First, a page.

When in Barcelona, one has to pay homage to its most famous son, Antoni Gaudí. I make my way to Park Guëll, where there are many Gaudí buildings and breathtaking vistas across the city.
Although this imaginative, early 20th century housing development in the swish Gracia district was never completed, the hilltop park is today a Unesco World Heritage Site, thanks to the magic touch of a great architect.
When I first came here 20 years ago, I sat on the Wave Bench, an exquisite stone parapet encrusted with millions of mosaics, undulating like a serpent around a raised platform overlooking the entire city. I drank a coffee while reading the Sunday papers in the sunshine.
Gaudí once said: “There are no straight lines or sharp corners in nature. So buildings must have no straight lines or sharp corners.” His masterpiece, Parc Guëll, testifies to that. It is the peak of his naturalist phase, when he drew his inspiration from nature and organic shapes.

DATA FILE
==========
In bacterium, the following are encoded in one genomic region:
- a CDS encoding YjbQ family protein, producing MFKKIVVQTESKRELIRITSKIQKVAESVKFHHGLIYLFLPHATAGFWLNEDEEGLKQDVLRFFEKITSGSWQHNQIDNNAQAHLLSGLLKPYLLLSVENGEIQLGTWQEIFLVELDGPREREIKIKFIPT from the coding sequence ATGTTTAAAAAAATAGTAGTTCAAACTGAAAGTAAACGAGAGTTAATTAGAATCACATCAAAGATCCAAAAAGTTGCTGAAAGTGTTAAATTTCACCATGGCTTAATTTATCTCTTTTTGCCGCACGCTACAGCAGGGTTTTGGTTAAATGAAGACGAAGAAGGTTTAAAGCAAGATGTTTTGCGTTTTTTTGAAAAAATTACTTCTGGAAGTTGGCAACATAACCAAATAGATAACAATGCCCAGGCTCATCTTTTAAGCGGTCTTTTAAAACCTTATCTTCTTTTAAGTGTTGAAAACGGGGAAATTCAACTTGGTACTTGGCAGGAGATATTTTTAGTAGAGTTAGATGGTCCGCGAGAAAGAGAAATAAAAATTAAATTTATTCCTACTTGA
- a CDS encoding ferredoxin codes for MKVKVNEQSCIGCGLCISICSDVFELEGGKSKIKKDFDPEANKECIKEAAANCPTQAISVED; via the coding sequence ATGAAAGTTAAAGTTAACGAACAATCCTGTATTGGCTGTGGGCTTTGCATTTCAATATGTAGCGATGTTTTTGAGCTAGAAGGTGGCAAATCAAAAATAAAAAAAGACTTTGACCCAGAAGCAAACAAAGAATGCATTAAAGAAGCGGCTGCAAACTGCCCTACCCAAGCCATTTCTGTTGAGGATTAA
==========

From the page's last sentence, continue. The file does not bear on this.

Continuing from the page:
But today, Park Güell has changed. It often seethes with tourist groups, pouring off coaches in a relentless stream. Gaudí’s mosaic dragon statue, one of the great icons of Barcelona, is completely consumed with people clambering on its back, mashing their faces up against its reptilian smile, flinging their arms around it for more pictures. The Wave Bench is swamped by a tsunami of people.
But don't despair! Set your alarm early to make sure you will get there by 8am when the park opens its doors, and you will beat the tourist crowds by at least an hour.
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